By: Teresa Mull
The Department of Justice (DOJ) just released a new rule “to help enable the safe and secure storage of firearms and published a Best Practices Guide for federal firearms licensees (FFLs).”
According to the DOJ’s release, “This new rule implements the existing Gun Control Act requirement that federal firearms licensees that sell firearms to the general public (non-licensees) must certify that they have available secure gun storage or safety devices.”
The rule will take effect on Feb. 3 and will requires FFLs “to certify that they have secure gun storage devices available to their customers for purchase.” Approved devices include “a safe, gun safe, gun case, lock box or other device that is designed to be or can be used to store a firearm and that is designed to be unlocked only by means of a key, a combination or other similar means.”
And since not all secure storage devices work with every model and style of gun, FFLs “must have available secure gun storage options that are compatible with the firearms they are selling.”
“Gun safety is a Department of Justice priority, and we will continue to take all appropriate steps to help reduce the number of people killed and injured by the misuse of firearms,” Attorney General Merrick R. Garland said in a statement.
Of course we all support storing firearms in a safe manner, but what will requiring gun stores to sell these items accomplish, exactly? We know that safe storage laws themselves – and certainly not a simple requirement that stores have these devices on hand – don’t work to stem violent gun crime.
According to my research, which has been published in the Journal of Law and Economics and elsewhere, such laws make it more difficult for people to defend themselves and their families successfully. As a result, criminals became more emboldened to invade people’s homes. There have been 300 more total murders and 4,000 more rapes occurring each year in states with these laws. Burglaries are also dramatically higher.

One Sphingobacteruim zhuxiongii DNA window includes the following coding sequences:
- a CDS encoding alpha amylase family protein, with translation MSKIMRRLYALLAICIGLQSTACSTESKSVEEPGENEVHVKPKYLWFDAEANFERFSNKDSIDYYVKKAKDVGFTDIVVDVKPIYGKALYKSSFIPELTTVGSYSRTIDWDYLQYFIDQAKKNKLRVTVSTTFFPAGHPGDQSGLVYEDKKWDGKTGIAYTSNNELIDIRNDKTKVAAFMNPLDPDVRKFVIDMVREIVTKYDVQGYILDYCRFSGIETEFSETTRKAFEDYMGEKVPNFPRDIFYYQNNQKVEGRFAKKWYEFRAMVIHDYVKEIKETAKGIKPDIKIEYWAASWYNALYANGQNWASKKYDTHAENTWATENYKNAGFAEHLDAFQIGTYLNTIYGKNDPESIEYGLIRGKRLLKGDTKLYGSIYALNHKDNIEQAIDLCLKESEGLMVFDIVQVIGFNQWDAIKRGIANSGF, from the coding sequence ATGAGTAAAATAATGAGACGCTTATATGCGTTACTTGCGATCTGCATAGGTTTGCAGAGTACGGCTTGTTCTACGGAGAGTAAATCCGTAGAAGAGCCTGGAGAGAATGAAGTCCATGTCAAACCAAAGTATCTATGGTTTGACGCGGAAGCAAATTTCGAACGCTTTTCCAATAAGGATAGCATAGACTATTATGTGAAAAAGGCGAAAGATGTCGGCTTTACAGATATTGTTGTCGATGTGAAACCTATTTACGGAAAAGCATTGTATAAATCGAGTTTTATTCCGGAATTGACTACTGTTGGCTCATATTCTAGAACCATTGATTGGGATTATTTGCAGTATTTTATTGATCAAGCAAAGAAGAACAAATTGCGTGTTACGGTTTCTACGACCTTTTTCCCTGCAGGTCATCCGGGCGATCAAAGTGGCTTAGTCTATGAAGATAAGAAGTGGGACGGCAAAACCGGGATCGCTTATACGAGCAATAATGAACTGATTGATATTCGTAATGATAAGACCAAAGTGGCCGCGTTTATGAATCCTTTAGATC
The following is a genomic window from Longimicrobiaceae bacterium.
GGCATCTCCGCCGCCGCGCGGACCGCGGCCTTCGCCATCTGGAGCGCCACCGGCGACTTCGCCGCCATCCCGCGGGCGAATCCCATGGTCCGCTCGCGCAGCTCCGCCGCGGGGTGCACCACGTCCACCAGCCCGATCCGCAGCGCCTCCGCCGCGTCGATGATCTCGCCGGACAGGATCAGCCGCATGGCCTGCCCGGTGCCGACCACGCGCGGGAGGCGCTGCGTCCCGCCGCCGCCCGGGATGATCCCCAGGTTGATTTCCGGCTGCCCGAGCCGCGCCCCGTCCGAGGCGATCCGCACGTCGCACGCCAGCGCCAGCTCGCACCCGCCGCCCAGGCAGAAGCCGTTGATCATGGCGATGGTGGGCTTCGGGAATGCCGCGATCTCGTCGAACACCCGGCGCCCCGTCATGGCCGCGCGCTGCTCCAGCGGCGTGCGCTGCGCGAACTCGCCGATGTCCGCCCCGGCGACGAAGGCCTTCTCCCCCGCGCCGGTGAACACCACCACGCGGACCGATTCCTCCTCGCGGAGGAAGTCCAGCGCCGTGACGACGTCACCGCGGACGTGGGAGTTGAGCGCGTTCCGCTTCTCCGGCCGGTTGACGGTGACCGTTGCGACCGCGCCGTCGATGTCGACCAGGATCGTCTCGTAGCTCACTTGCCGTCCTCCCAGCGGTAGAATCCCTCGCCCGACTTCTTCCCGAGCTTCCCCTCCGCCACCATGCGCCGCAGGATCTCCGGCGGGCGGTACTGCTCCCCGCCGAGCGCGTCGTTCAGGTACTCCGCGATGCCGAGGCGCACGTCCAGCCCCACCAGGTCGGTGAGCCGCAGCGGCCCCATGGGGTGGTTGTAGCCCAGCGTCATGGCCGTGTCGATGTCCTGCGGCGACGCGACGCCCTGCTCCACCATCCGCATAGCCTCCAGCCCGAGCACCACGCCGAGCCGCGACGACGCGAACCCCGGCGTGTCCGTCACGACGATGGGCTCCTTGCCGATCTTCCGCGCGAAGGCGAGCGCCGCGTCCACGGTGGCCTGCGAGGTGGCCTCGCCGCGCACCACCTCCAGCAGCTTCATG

Unless you send your child to play at a violent criminal’s home, your child is exceedingly unlikely to get shot at a gun owner’s home. It makes much more sense to check for a criminal history than to learn whether they own guns.
We see news stories about the horrible deaths and injuries from school shootings. And rightly so. But we don’t hear about the deaths that occur because people can’t readily access a gun to protect themselves and their families. These latter deaths are no less horrific.
The DOJ is also promoting the Bureau of Alcohol, Tobacco and Firearms (ATF)’s Best Practices Guide, which it encourages FLLs to provide to customers, to they can make sure they’re jumping through every hoop and complying with every unconstitutional edict the agency dreams up.
Most gun stores have safes, gun cases, lock boxes, and so forth available for purchase. Do they now have to have every size, style, and configuration of these items available at all times? What if, amid the madness from the Far Left and in fear of disease from the Far Left, the rush for firearms and related storage devices causes stores to run out? Will they be fined, shut down? What if they can’t get the storage devices for weeks at a time, because they, like everything else, is stuck in the supply chain chaos? What if you live in rural Pennsylvania, and everyone and his brother is a gun nut in possession of several safes already?
Will car manufacturers now be held to a similar standard, be required to include breathalyzers in their vehicles, to stop people from driving drunk? Or will stores selling knives now be forced to keep in stock at all times sheaths that come with a lock and key?
The DOJ’s full rule, which is long and tedious and terrible, can be viewed here.
Teresa Mull (firstname.lastname@example.org) is editor of Gunpowder Magazine.